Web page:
3 MIN. DE LECTURA
* Allegations emerged in magazine report
* Construction projects funded in countries Lula visited
* Building company Odebrecht denies wrongdoing
BRASILIA, May 2 (Reuters) - Federal prosecutors in Brazil have opened a preliminary investigation into whether former president Luiz Inácio Lula da Silva improperly used his connections to benefit construction conglomerate Odebrecht SA overseas.
Weekly magazine Época first reported on Friday that Lula, the popular former leader often credited with lifting millions of Brazilians out of poverty, had frequently traveled abroad at Odebrecht's expense since he left office in 2011.
The magazine said it had obtained documents showing Brazil's state-run development bank BNDES had financed at least $1.6 billion for Odebrecht projects in the Dominican Republic and Ghana after Lula met with leaders of those countries.
A spokeswoman for the federal prosecutors' office confirmed a preliminary inquiry had been opened and said prosecutors had 90 days to decide if the ex-president may have committed a crime and warranted a formal investigation.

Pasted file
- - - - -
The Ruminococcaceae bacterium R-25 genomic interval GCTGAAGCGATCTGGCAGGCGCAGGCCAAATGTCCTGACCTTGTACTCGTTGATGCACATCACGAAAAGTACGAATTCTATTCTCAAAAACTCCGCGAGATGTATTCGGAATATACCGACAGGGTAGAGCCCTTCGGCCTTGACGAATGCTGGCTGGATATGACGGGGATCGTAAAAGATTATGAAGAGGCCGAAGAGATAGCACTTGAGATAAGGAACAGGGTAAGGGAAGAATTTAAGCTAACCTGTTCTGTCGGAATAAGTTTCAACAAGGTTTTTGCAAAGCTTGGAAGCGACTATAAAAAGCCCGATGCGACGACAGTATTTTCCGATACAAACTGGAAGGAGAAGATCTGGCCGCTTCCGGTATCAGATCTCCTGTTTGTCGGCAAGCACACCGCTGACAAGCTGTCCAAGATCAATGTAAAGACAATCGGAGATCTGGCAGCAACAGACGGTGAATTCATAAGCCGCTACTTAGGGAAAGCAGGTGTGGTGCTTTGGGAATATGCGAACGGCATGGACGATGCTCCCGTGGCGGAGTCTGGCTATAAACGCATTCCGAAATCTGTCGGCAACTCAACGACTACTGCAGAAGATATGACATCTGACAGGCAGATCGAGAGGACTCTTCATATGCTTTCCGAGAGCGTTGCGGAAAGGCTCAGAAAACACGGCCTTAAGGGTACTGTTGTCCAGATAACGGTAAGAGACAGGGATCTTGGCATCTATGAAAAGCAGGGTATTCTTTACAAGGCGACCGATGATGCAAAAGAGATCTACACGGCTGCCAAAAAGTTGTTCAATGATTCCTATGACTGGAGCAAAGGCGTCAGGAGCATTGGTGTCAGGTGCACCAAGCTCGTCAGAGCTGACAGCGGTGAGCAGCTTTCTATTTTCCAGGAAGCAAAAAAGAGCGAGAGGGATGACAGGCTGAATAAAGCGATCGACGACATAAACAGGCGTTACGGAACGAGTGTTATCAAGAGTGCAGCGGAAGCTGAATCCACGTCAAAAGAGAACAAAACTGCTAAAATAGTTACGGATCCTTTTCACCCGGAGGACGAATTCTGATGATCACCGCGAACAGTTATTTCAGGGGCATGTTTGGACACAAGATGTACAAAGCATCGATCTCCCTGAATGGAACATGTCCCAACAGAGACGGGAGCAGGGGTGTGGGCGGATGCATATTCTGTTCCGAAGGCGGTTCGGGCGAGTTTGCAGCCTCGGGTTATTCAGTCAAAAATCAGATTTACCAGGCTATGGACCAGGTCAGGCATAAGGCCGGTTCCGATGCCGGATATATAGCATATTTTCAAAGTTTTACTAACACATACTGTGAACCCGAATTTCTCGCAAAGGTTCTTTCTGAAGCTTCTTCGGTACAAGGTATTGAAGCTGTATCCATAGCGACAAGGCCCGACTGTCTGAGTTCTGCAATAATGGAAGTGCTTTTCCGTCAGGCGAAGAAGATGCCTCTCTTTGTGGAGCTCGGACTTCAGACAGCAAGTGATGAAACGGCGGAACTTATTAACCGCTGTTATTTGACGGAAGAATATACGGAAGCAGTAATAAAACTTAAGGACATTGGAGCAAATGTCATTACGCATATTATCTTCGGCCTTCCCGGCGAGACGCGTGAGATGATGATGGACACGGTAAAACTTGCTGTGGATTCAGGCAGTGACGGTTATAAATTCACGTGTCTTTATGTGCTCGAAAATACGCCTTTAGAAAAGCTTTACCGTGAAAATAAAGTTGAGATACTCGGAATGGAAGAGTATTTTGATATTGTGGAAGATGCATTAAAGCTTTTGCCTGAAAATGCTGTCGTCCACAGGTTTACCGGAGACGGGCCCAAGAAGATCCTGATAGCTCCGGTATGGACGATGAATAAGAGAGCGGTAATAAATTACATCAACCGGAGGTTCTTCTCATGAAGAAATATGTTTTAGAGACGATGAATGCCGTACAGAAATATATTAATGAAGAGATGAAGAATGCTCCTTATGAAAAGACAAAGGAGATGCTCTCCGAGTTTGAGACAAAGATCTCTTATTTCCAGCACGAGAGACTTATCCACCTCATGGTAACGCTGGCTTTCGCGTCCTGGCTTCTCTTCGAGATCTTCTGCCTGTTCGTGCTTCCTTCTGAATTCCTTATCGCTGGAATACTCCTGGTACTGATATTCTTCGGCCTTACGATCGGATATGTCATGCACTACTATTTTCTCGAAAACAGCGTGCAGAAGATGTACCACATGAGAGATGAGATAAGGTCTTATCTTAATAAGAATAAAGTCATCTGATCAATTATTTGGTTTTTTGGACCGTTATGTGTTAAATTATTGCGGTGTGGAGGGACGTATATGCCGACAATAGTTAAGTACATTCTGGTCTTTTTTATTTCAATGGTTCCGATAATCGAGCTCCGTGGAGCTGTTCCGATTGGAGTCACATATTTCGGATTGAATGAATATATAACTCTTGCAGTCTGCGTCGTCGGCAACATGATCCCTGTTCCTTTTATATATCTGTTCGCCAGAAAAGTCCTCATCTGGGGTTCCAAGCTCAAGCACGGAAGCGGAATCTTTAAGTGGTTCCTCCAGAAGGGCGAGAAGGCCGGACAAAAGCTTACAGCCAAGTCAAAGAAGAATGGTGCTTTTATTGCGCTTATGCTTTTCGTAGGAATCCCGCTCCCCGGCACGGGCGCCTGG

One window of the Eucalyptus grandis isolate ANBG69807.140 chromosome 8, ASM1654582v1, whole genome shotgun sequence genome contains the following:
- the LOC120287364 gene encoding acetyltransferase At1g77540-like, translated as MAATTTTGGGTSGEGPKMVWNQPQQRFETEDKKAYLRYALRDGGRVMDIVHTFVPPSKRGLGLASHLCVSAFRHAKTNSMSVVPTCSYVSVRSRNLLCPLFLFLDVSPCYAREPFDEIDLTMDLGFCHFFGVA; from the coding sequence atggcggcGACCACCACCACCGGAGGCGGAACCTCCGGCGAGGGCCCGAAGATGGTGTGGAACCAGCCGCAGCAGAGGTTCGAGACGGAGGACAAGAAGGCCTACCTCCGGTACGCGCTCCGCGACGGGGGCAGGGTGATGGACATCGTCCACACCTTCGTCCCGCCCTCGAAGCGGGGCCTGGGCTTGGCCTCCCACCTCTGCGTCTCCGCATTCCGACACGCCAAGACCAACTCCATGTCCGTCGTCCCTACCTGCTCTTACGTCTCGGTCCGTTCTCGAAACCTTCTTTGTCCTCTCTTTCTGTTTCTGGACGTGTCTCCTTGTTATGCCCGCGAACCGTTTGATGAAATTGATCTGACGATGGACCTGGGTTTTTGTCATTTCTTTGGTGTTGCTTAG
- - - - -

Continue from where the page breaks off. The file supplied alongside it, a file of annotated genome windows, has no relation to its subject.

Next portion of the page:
Odebrecht denied wrongdoing, saying in a statement that its institutional relationship with Lula was normal and that BNDES accounted for only 7 percent of its financing.
Lula's institute, the Instituto Lula, said on its website that the Época report was wrong. The former president sought to strengthen two of his passions, development in Africa and Latin American integration, through his travels, it said.
The news comes at a time of low tolerance for corruption in Latin America's largest economy.
Revelations of a decade-old multi-billion-dollar kickback scandal at state-run oil firm Petroleo Brasileiro SA have hit the popularity of Lula's successor, President Dilma Rousseff, with some even calling for her impeachment.
Neither Rousseff nor Lula, her political mentor, have been implicated in that scandal but the treasurer of their Workers' Party has been jailed on corruption charges.
Lula has not ruled out another run for the presidency when Rousseff's second term ends in 2018. (Reporting by Anthony Boadle; Additional reporting by Jeb Blount; Writing by Caroline Stauffer; Editing by Robin Pomeroy)